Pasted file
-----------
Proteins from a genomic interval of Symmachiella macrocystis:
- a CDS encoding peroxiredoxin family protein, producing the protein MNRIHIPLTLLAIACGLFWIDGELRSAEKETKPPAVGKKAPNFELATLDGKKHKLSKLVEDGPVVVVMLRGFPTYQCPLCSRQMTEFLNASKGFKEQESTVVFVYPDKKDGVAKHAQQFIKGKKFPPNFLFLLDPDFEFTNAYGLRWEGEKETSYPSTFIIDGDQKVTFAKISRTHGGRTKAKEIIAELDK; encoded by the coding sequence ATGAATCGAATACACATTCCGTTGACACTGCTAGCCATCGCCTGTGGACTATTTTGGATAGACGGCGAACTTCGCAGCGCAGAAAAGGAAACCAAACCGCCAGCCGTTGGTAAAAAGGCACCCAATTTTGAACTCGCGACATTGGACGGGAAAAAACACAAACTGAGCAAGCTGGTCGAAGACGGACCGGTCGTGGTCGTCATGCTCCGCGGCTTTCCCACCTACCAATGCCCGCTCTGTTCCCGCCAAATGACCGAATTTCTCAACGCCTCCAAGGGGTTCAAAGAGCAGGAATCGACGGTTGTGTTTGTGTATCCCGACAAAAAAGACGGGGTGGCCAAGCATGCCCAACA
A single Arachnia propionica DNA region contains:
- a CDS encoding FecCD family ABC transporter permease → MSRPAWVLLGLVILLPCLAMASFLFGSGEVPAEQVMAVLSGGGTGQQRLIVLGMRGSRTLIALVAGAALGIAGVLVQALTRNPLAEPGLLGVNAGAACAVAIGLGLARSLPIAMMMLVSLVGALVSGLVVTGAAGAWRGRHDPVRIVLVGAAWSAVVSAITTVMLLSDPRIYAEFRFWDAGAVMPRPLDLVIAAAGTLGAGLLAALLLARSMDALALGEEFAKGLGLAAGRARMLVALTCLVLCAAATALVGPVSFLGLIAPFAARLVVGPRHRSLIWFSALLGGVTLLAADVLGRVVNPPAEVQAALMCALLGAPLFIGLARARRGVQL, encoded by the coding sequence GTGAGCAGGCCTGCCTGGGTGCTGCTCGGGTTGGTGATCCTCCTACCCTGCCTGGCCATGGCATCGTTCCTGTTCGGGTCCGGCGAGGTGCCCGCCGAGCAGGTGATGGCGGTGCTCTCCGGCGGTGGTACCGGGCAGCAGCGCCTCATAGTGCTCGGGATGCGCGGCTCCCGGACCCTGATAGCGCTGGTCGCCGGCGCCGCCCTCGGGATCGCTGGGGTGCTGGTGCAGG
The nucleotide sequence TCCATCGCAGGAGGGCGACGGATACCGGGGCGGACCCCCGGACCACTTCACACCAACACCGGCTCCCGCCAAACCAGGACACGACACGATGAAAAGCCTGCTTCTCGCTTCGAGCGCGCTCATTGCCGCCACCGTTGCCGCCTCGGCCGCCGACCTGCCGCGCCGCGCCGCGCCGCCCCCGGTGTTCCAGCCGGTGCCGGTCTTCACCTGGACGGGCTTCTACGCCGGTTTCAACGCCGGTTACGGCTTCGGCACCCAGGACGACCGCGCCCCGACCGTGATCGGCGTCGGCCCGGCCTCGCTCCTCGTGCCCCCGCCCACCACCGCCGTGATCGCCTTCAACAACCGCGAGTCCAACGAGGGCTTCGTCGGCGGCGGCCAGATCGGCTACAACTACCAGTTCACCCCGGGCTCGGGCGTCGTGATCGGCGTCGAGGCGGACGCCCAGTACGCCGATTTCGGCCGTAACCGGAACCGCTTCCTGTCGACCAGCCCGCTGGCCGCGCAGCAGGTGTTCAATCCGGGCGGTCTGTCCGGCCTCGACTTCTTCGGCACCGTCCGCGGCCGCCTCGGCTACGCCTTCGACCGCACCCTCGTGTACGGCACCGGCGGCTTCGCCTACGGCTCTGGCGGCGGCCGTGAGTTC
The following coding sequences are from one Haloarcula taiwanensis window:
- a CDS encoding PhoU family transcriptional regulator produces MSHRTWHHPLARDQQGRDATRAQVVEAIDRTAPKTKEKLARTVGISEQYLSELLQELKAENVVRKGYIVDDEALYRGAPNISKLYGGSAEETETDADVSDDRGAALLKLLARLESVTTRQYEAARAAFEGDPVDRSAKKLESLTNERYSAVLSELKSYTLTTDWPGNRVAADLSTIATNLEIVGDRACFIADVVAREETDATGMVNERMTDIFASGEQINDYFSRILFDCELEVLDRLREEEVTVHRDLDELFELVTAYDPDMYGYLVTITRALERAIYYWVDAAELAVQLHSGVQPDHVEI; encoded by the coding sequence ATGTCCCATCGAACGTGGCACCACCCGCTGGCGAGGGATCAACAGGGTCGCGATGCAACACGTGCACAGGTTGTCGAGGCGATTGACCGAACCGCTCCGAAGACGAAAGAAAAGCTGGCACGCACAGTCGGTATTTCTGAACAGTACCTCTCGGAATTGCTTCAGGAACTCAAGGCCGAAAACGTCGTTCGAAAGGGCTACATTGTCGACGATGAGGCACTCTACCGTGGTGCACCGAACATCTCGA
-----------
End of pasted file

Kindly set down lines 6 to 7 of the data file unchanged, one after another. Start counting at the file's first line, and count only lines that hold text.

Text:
The following coding sequences are from one Haloarcula taiwanensis window:
- a CDS encoding PhoU family transcriptional regulator produces MSHRTWHHPLARDQQGRDATRAQVVEAIDRTAPKTKEKLARTVGISEQYLSELLQELKAENVVRKGYIVDDEALYRGAPNISKLYGGSAEETETDADVSDDRGAALLKLLARLESVTTRQYEAARAAFEGDPVDRSAKKLESLTNERYSAVLSELKSYTLTTDWPGNRVAADLSTIATNLEIVGDRACFIADVVAREETDATGMVNERMTDIFASGEQINDYFSRILFDCELEVLDRLREEEVTVHRDLDELFELVTAYDPDMYGYLVTITRALERAIYYWVDAAELAVQLHSGVQPDHVEI; encoded by the coding sequence ATGTCCCATCGAACGTGGCACCACCCGCTGGCGAGGGATCAACAGGGTCGCGATGCAACACGTGCACAGGTTGTCGAGGCGATTGACCGAACCGCTCCGAAGACGAAAGAAAAGCTGGCACGCACAGTCGGTATTTCTGAACAGTACCTCTCGGAATTGCTTCAGGAACTCAAGGCCGAAAACGTCGTTCGAAAGGGCTACATTGTCGACGATGAGGCACTCTACCGTGGTGCACCGAACATCTCGA